[edit] Varieties of vegetarianism

Roadside café near Kullu, India.

There are a number of types of vegetarianism, which exclude or include various foods.

Strict vegetarians also avoid products that may use animal ingredients not included in their labels or which use animal products in their manufacturing e.g. cheeses that use animal rennet (enzymes from animal stomach lining), gelatin (from animal skin, bones, and connective tissue), some sugars that are whitened with bone char (e.g. cane sugar, but not beet sugar) and alcohol clarified with gelatin or crushed shellfish and sturgeon.

Individuals may describe themselves as "vegetarian" while practicing a semi-vegetarian diet.[21][22] In other cases, they may simply describe themselves as "flexitarians".[21] These diets may be followed by those who reduce animal flesh consumed as a way of transitioning to a vegetarian diet or for health, environmental, or other reasons. The term "semi-vegetarian" is contested by most vegetarian groups, which state that vegetarians must exclude all animal flesh. Semi-vegetarian diets include pescetarianism, which includes fish and sometimes other seafood; pollotarianism, which includes poultry; and macrobiotic diets consisting mostly of whole grains and beans, but at times may include fish.

[edit] Health benefits and concerns

The American Dietetic Association and Dietitians of Canada have stated that at all stages of life, a properly planned vegetarian diet is "healthful, nutritionally adequate, and provides health benefits in the prevention and treatment of certain diseases". Large-scale studies have shown that mortality from ischemic heart disease was 30% lower among vegetarian men and 20% lower among vegetarian women than in nonvegetarians.[23][24][25] Necessary nutrients, proteins, and amino acids for the body's sustenance can be found in vegetables, grains, nuts, soymilk, eggs and dairy.[26] Vegetarian diets offer lower levels of saturated fat, cholesterol, and animal protein, and higher levels of carbohydrates, fibre, magnesium, potassium, folate, and antioxidants such as vitamins C and E and phytochemicals.[27]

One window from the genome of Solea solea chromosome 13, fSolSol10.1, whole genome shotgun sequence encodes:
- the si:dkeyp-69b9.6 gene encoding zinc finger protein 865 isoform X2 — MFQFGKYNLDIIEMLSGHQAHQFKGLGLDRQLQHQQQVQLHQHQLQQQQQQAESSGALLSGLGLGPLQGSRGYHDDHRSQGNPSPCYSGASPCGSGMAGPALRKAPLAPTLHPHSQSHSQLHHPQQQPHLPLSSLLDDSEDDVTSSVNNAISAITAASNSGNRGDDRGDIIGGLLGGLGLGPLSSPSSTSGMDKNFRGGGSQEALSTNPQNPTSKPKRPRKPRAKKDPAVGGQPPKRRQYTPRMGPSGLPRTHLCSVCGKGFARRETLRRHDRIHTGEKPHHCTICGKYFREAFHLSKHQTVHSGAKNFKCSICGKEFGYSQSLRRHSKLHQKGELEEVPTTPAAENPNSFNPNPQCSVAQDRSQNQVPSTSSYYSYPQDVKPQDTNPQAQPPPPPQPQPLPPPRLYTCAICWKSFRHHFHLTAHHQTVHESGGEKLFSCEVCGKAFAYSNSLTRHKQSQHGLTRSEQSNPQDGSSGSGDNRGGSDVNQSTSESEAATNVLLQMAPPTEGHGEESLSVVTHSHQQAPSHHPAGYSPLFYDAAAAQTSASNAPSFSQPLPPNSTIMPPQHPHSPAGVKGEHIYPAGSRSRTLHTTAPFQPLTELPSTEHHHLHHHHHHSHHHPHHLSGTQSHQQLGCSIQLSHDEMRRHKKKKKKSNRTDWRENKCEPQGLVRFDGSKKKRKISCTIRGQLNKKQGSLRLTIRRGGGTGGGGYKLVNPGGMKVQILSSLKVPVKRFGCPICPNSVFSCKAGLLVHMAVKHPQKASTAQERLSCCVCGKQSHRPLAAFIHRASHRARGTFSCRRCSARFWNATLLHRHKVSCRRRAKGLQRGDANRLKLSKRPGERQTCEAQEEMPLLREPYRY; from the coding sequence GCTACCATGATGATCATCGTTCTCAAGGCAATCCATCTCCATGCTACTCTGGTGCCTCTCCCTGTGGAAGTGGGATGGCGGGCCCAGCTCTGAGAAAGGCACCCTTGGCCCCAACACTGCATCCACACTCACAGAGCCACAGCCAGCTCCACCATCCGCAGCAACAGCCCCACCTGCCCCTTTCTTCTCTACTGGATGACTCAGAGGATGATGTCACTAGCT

Vegetarians tend to have lower body mass index, lower levels of cholesterol, lower blood pressure, and less incidence of heart disease, hypertension, type 2 diabetes, renal disease, osteoporosis, dementias such as Alzheimer's Disease and other disorders.[28] Non-lean red meat, in particular, has been found to be directly associated with increased risk of cancers of the esophagus, liver, colon, and the lungs.[29] Other studies have shown no significant differences between vegetarians and nonvegetarians in mortality from cerebrovascular disease, stomach cancer, colorectal cancer, breast cancer, or prostate cancer, although the sample of vegetarians was small and included ex-smokers who had switched their diet within the last five years.[24] A 2010 study compared a group of vegetarian and meat-eating Seventh Day Adventists in which vegetarians scored lower on depression tests and had better mood profiles.[30]

[edit] Nutrition

A fruit and vegetable stall in Barcelona